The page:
]

return wrap_fill(data: mut data, explore: explore, filter: filter)
}
``````

Program:

``````fn main() {
a := unwrap(test(2, 3))
b := unwrap(test(3, 3))
c := unwrap(test(2, 2))
d := unwrap(test(3, 2))
e := unwrap(test(0, 1))
f := unwrap(test(1, 0))
c := infer([a.equivs, b.equivs, c.equivs, d.equivs, e.equivs, f.equivs])

if len(c) > 0 {
println("========== Found equivalences!!! ==========\n")
for i {println(link {str(c[i][0])" == "str(c[i][1])})}
println("\n===========================================")
} else {
println("(No equivalences found)")
}
}
``````

Output:

``````========== Found equivalences!!! ==========

or(is_zero(fst(xy)))(is_zero(snd(xy))) == is_zero(mul(fst(xy))(snd(xy)))
or(even(fst(xy)))(even(snd(xy))) == even(mul(fst(xy))(snd(xy)))

===========================================
``````

First you start with empty lists, and the algorithm give you choices of how to expand the category. The value of the new objects are printed (Dyon can print closures). Choices are either added to filter or for exploration, until there are no new objects. Finally, the program prints out the inferred equivalences.

The filter has two settings, one that disables choices for a whole function, e.g. `["mul"]`, and another that disables a choice for a specific input to a function, e.g. `["mul", "x"]`.

This gives all equations found among the objects, but can yield equations that does not hold in a wider context. If the context is too narrow, add more test data.

You can also infer implications by adding a `true` object and the implication rule:

``````imp: \(a) = \(b) = if grab a {clone(b)} else {true},
t: true,
``````

The same trick can be used infer approximate equality.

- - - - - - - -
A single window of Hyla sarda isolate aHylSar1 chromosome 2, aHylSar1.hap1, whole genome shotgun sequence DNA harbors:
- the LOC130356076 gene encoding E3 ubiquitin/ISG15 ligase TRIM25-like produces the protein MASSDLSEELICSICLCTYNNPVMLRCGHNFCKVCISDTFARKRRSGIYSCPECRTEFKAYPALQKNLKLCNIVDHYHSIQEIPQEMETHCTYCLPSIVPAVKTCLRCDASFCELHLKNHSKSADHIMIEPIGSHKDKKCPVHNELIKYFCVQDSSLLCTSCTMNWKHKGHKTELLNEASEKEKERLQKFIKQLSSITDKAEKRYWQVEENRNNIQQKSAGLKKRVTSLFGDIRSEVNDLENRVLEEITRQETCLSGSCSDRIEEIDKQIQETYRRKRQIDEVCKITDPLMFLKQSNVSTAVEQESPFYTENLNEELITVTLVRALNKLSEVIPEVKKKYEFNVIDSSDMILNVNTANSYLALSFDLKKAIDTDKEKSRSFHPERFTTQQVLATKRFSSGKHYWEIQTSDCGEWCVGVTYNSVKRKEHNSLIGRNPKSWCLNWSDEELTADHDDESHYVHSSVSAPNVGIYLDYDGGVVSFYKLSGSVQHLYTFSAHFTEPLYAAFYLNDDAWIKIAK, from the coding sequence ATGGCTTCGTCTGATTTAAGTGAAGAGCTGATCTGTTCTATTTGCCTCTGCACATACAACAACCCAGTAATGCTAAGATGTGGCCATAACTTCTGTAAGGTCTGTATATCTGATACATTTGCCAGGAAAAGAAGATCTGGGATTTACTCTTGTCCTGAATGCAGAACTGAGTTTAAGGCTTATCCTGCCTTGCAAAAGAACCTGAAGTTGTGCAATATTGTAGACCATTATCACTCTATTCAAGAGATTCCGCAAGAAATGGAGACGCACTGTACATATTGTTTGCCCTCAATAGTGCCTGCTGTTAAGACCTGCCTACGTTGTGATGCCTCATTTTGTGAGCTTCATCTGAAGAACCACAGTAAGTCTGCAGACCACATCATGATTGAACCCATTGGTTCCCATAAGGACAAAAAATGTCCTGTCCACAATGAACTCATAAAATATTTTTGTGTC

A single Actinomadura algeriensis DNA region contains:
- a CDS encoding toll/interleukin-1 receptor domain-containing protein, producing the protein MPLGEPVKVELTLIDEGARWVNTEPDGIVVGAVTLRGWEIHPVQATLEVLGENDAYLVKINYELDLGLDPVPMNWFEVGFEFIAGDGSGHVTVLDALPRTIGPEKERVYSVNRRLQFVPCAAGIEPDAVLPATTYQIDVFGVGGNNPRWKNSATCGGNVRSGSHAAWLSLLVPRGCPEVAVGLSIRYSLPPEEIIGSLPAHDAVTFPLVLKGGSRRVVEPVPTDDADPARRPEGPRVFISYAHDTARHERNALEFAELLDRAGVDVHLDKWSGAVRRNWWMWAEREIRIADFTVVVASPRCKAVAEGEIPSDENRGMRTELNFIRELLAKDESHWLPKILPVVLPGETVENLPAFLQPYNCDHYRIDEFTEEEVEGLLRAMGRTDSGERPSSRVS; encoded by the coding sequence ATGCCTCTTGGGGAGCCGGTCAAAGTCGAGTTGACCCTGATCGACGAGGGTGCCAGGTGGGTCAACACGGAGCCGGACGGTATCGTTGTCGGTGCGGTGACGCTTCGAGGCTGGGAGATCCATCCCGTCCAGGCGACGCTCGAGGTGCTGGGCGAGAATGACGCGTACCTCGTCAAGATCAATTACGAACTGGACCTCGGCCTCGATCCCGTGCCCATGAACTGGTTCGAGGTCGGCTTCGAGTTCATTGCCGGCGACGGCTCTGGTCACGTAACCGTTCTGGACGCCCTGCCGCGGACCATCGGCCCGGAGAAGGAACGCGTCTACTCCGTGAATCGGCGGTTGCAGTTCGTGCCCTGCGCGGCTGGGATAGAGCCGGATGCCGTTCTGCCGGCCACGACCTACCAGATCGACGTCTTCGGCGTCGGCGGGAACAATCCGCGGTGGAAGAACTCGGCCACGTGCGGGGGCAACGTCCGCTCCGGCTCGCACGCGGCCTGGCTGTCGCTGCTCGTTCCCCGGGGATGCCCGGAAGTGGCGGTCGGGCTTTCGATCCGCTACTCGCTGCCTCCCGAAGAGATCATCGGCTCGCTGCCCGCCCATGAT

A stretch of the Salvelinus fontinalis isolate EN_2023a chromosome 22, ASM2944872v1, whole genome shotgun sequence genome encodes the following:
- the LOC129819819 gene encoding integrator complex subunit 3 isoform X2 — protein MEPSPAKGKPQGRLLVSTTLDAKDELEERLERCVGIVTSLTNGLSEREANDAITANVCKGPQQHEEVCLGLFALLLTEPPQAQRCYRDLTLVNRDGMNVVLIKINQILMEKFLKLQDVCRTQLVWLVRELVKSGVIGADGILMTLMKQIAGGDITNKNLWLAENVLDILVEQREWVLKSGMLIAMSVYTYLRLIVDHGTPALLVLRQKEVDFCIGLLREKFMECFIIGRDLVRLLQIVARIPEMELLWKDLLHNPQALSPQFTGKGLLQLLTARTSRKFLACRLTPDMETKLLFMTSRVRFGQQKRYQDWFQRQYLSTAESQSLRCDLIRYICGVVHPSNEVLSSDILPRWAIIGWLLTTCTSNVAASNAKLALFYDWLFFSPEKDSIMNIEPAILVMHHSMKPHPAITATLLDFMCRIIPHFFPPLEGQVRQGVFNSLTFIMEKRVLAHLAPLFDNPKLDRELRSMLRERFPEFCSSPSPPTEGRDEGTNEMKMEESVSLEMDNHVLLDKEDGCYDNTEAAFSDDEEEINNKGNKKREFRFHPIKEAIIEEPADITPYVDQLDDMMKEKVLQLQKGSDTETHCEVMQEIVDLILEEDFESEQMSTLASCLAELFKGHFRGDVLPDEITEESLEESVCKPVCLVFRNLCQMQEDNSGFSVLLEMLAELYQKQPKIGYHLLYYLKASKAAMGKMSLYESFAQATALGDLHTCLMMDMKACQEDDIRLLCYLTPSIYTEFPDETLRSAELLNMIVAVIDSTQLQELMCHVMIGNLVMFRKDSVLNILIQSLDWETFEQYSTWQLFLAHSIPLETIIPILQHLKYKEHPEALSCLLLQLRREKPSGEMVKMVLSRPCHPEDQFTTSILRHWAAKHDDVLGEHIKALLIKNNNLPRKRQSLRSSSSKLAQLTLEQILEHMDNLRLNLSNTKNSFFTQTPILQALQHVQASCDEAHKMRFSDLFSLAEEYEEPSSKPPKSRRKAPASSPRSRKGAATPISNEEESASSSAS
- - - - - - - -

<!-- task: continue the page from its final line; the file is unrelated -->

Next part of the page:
### How it works

A category is a set of objects which has a set of morphisms (arrows) between them that compose, plus identity. The algorithm treats composition as an unknown quantity over all input data.

Therefore, by constructing a finite category for each input, the equivalences can be found by taking the intersection of found equivalences for all inputs afterwards.

In order to construct a category of mathematical expressions, the functions must be encoded as single-argument closures. This is because an arrow can only point from one object in a category.

For example:

``````or(is_zero(fst(xy)))(is_zero(snd(xy)))
``````

is equivalent to:

``````is_zero(fst(xy)) || is_zero(snd(xy))
``````

A filter is necessary because of the combinatorial explosion. With some training, this becomes easy to use.

Exploration step in this algorithm adds new objects to the category prior to generating new alternatives. The name of these objects corresponds to the mathematical expressions. Therefore, an equation is the same as comparing two objects in the category for equivalence. You do not have to compare the paths, because the variance in input propagates with the construction of the explored objects.

# The Mathematics of Infinite-Things-Space

I am currently doing some research on procedurally generated 3D by inflating structures.

This blog post is about how the mathematics work.

### Visualizing Infinite-Things-Space

Vertex data in a 3D structure is often stored in an array.
Ignoring the position and other attributes of vertices, each vertex can be represented as a natural number which refers to the index in the array of vertices.

To connect two vertices, I use a math formula that takes an index and outputs a new one.
The nice thing about this method is that you can compactly represent an infinite number of structures.

When the function returns the same index, I visualize it as a loop for each natural number from 0 to infinity.

By adding by one, `f(x) = x + 1`, the loops are disconnect from themselves and attached to each other.